Before the first group of prospective jurors entered the courtroom, the trial court made the following statement with respect to question No. 86: “I noticed in reading the questionnaires, as I’m confident you did as well, that a number of people did not respond to the question about racial prejudice. I don’t have any intention of following up on that question, ladies and gentlemen.... In some of those responses, some showed a great sensitivity to the question, others showed less than great sensitivity to the question. For other people it was apparently something they had a ready answer to, and that suggests perhaps something about them one way or the other as any person would choose to infer; but inasmuch as the non-Hispanic who is part of the information before the court goes, that is, the alleged victim, she is the only non-Hispanic, I believe, with respect to the charges themselves, and there does not seem to have been any kind of discriminatory prosecution here. I mean it’s a simple and regular charging; and so if those people did not answer that, I do not intend to go over that subject matter.[5]” Ricardo’s counsel objected “on behalf of my client, reserving any possible appeal rights, both on federal and state constitutional grounds.” Defendant’s counsel joined “for the same purpose.”[6]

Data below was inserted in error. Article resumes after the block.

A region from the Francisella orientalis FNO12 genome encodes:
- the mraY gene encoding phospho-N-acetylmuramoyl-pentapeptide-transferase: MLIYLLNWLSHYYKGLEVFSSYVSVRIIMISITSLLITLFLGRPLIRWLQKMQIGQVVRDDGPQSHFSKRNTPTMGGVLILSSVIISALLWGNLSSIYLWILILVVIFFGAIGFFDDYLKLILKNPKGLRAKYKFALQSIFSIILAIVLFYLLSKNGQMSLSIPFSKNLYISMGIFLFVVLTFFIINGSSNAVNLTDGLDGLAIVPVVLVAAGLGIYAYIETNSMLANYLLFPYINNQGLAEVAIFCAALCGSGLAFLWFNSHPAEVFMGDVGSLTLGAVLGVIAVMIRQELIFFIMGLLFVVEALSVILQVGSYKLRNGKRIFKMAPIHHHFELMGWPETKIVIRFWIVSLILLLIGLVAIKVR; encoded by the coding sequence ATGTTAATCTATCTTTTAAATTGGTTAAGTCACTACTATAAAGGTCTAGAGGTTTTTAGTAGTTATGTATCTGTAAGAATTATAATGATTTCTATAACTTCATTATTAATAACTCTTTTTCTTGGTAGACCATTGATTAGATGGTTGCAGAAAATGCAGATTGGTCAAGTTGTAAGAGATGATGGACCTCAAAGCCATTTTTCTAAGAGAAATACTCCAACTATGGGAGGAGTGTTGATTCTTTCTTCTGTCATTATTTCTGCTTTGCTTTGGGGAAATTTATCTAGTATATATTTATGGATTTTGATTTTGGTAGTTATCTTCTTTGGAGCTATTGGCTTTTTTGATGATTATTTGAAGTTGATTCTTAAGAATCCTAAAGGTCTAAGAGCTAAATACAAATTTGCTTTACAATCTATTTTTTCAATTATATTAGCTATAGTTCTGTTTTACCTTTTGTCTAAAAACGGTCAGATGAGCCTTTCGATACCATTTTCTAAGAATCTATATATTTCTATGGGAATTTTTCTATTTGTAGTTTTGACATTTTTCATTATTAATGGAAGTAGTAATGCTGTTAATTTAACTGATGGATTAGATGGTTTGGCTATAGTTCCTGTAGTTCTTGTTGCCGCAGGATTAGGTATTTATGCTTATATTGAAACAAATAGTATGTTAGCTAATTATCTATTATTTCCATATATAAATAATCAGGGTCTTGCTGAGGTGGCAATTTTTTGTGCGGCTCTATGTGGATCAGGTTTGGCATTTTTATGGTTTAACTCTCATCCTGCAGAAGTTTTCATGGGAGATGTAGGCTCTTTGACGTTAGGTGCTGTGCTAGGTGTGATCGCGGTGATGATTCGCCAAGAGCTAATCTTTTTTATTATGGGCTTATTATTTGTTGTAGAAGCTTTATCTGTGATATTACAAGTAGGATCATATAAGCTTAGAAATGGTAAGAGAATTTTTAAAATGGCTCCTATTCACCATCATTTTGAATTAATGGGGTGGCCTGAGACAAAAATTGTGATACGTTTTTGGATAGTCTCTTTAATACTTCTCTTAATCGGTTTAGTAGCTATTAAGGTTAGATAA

b. Discussion

“At the time of trial in this matter, Code of Civil Procedure section 223, enacted by Proposition 115 (approved by the electorate effective June 6, 1990), provided for court-conducted examination of prospective jurors in a criminal case, including death penalty cases, in the presence of the other jurors.” (People v. Avila (2006) 38 Cal.4th 491, 534.) “An appellate court applies the abuse of discretion standard of review to a trial court’s conduct of the voir dire of prospective jurors.” (People v. Benavides (2005) 35 Cal.4th 69, 88.)